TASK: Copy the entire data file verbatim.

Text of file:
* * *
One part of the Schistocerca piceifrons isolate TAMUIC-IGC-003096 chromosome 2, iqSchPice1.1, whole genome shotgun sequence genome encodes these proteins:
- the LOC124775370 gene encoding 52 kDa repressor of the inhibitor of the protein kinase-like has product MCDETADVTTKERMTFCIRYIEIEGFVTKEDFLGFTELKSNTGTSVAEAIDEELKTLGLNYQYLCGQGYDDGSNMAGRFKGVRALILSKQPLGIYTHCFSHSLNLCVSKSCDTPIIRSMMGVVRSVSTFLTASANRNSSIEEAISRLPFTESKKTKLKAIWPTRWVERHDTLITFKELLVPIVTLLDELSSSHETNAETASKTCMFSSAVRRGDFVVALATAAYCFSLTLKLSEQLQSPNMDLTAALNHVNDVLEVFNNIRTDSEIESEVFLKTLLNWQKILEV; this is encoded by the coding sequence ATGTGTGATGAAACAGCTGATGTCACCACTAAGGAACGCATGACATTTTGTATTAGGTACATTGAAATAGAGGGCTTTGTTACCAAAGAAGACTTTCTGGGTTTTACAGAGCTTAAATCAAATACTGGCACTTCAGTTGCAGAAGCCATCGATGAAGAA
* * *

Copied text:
One part of the Schistocerca piceifrons isolate TAMUIC-IGC-003096 chromosome 2, iqSchPice1.1, whole genome shotgun sequence genome encodes these proteins:
- the LOC124775370 gene encoding 52 kDa repressor of the inhibitor of the protein kinase-like has product MCDETADVTTKERMTFCIRYIEIEGFVTKEDFLGFTELKSNTGTSVAEAIDEELKTLGLNYQYLCGQGYDDGSNMAGRFKGVRALILSKQPLGIYTHCFSHSLNLCVSKSCDTPIIRSMMGVVRSVSTFLTASANRNSSIEEAISRLPFTESKKTKLKAIWPTRWVERHDTLITFKELLVPIVTLLDELSSSHETNAETASKTCMFSSAVRRGDFVVALATAAYCFSLTLKLSEQLQSPNMDLTAALNHVNDVLEVFNNIRTDSEIESEVFLKTLLNWQKILEV; this is encoded by the coding sequence ATGTGTGATGAAACAGCTGATGTCACCACTAAGGAACGCATGACATTTTGTATTAGGTACATTGAAATAGAGGGCTTTGTTACCAAAGAAGACTTTCTGGGTTTTACAGAGCTTAAATCAAATACTGGCACTTCAGTTGCAGAAGCCATCGATGAAGAA